6. Sommarat Chantarat & Christopher B. Barrett & Andrew G. Mude & Calum G. Turvey, 2007. "Using Weather Index Insurance to Improve Drought Response for Famine Prevention," American Journal of Agricultural Economics, Agricultural and Applied Economics Association, vol. 89(5), pages 1262-1268.
    7. Jerry R. Skees & Barry J. Barnett, 2006. "Enhancing microfinance using index-based risk-transfer products," Agricultural Finance Review, Emerald Group Publishing, vol. 66(2), pages 235-250, September.
    8. Kochar, Anjini, 1995. "Explaining Household Vulnerability to Idiosyncratic Income Shocks," American Economic Review, American Economic Association, vol. 85(2), pages 159-164, May.
    9. Jerry R. Skees, 2008. "Challenges for use of index-based weather insurance in lower income countries," Agricultural Finance Review, Emerald Group Publishing, vol. 68(1), pages 197-217, May.
    10. Seo, S. Niggol & Mendelsohn, Robert, 2008. "A structural ricardian analysis of climate change impacts and adaptations in African agriculture," Policy Research Working Paper Series 4603, The World Bank.
    11. Sommarat Chantarat & Calum G. Turvey & Andrew G. Mude & Christopher B. Barrett, 2008. "Improving humanitarian response to slow-onset disasters using famine-indexed weather derivatives," Agricultural Finance Review, Emerald Group Publishing, vol. 68(1), pages 169-195, May.
    12. Mario J. Miranda & Joseph W. Glauber, 1997. "Systemic Risk, Reinsurance, and the Failure of Crop Insurance Markets," American Journal of Agricultural Economics, Agricultural and Applied Economics Association, vol. 79(1), pages 206-215.
    Full references (including those not matched with items on IDEAS)

    More about this item


    Climate change; maize yield; rainfall insurance;

    NEP fields

    This paper has been announced in the following NEP Reports:


    Access and download statistics


    All material on this site has been provided by the respective publishers and authors. You can help correct errors and omissions. When requesting a correction, please mention this item's handle: RePEc:fpr:ifprid:1016. See general information about how to correct material in RePEc.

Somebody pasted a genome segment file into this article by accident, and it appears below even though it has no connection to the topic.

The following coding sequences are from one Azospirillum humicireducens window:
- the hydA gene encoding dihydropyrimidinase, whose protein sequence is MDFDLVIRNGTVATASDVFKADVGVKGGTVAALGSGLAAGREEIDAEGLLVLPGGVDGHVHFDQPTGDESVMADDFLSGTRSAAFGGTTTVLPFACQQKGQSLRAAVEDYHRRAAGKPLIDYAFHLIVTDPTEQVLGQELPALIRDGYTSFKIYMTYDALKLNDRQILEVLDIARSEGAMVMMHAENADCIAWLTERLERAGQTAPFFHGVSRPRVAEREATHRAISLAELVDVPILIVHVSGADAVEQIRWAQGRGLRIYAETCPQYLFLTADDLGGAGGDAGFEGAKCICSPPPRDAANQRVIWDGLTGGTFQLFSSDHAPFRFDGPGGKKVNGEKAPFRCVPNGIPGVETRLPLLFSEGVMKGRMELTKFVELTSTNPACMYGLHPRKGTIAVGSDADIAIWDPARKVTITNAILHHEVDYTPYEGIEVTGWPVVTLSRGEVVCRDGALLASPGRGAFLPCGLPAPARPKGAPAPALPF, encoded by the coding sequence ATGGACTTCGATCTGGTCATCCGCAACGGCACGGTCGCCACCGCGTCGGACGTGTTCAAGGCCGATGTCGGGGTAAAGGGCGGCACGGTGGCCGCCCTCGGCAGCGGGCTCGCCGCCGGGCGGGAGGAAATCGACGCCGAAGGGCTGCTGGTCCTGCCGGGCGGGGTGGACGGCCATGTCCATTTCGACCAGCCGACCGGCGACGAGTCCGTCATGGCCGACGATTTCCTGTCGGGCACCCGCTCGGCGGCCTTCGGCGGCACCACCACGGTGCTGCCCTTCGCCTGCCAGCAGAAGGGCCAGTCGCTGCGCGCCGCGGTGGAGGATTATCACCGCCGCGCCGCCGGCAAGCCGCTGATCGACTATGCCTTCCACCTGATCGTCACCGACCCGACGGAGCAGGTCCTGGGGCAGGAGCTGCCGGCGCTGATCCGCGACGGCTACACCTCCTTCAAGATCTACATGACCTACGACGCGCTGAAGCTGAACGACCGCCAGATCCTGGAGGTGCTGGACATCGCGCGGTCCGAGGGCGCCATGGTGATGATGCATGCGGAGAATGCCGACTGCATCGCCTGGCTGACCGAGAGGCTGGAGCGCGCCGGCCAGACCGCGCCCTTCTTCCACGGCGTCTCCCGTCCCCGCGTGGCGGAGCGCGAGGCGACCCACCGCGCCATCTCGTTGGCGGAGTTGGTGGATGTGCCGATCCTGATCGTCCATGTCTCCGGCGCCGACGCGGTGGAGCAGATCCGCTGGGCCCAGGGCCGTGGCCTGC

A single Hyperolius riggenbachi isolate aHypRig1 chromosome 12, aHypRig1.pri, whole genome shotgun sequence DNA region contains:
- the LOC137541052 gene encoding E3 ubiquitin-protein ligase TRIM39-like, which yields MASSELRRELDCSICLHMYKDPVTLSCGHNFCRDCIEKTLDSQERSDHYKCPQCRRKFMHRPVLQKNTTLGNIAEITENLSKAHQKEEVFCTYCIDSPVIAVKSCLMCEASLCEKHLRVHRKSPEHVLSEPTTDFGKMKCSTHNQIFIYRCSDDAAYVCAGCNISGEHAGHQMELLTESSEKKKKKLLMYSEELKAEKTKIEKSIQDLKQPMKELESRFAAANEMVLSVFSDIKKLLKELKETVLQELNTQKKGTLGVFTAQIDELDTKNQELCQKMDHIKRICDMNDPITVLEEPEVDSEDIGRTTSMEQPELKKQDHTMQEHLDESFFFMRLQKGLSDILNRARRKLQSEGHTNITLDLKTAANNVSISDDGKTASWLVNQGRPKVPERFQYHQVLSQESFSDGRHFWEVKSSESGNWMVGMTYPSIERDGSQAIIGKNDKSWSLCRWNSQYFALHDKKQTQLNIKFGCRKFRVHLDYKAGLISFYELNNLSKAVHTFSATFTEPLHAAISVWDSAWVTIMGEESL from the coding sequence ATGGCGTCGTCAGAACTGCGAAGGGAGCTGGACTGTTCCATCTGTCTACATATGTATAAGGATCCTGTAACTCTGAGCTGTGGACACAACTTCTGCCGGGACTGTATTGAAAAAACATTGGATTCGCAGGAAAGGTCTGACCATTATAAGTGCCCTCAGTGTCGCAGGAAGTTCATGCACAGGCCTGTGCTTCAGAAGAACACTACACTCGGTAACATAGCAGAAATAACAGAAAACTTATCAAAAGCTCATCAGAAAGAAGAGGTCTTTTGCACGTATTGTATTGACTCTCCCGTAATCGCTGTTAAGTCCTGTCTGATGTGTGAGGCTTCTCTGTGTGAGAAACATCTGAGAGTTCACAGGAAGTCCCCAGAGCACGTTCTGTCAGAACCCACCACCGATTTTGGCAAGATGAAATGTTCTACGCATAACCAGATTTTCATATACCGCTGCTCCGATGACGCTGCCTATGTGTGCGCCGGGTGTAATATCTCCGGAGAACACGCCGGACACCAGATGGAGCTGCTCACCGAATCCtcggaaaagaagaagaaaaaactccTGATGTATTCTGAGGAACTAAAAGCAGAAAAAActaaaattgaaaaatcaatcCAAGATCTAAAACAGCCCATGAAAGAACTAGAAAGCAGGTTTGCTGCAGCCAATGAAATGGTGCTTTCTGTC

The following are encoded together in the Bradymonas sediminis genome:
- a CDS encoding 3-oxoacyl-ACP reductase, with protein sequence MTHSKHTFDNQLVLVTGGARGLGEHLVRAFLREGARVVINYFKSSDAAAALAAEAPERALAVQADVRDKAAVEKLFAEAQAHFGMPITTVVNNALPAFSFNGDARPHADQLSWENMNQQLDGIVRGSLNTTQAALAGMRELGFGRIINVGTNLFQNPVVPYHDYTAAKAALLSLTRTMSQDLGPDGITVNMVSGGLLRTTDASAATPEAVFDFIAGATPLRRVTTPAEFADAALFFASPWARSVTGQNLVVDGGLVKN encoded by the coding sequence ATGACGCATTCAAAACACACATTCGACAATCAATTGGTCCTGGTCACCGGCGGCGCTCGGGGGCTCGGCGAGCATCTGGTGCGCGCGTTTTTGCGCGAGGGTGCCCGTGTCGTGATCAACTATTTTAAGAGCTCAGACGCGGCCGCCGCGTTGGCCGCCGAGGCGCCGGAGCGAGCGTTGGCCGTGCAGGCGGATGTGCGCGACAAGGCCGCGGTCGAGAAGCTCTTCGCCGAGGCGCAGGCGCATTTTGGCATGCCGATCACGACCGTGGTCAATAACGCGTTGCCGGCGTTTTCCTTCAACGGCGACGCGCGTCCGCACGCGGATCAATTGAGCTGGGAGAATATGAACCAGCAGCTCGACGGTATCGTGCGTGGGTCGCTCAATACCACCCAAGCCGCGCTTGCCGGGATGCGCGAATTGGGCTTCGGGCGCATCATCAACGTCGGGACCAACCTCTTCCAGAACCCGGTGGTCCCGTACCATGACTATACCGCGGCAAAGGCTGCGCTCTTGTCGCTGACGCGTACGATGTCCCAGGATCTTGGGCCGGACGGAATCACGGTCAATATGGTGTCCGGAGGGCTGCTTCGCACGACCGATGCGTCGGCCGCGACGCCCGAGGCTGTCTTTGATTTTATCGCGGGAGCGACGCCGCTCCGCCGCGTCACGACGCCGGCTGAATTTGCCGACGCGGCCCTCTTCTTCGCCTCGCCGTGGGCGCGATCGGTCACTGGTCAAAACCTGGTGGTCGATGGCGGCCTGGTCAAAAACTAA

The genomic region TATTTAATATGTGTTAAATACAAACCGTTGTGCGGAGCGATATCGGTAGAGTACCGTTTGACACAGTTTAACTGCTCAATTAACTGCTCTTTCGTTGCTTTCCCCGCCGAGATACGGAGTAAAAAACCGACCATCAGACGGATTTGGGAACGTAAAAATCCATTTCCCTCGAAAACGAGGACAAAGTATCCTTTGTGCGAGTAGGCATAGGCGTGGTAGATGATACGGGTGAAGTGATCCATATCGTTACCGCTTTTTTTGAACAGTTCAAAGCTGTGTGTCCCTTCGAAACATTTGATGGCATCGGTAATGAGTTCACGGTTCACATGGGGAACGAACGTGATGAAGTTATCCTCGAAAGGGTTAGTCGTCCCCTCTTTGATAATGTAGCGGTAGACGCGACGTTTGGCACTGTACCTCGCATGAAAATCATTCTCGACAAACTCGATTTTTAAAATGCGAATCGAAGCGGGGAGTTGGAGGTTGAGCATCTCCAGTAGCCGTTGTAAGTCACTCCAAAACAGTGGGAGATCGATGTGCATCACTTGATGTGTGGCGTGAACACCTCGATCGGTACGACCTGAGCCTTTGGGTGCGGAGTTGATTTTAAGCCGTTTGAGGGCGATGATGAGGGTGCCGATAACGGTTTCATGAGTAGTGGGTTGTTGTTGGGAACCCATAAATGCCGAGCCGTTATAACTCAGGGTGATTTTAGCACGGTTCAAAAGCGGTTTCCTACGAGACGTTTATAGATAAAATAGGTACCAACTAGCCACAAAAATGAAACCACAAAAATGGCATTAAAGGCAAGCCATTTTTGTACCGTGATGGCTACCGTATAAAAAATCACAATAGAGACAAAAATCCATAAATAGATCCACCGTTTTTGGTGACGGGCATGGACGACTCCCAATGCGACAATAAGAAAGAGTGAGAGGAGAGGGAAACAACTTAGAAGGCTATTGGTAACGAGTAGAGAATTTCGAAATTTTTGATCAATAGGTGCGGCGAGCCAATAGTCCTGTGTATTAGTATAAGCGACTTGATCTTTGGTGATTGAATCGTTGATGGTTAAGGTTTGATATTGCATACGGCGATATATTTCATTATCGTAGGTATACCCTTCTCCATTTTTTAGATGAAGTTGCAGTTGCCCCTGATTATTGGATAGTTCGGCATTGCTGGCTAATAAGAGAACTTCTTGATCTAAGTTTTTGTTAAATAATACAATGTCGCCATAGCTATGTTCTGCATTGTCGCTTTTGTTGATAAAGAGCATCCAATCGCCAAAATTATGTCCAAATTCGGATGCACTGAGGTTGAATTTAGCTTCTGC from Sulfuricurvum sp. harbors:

For technical questions regarding this item, or to correct its authors, title, abstract, bibliographic or download information, contact: (). General contact details of provider: .

    If you have authored this item and are not yet registered with RePEc, we encourage you to do it here. This allows to link your profile to this item. It also allows you to accept potential citations to this item that we are uncertain about.

    If CitEc recognized a reference but did not link an item in RePEc to it, you can help with this form .

    If you know of missing items citing this one, you can help us creating those links by adding the relevant references in the same way as above, for each refering item. If you are a registered author of this item, you may also want to check the "citations" tab in your RePEc Author Service profile, as there may be some citations waiting for confirmation.

    Please note that corrections may take a couple of weeks to filter through the various RePEc services.

    IDEAS is a RePEc service hosted by the Research Division of the Federal Reserve Bank of St. Louis . RePEc uses bibliographic data supplied by the respective publishers.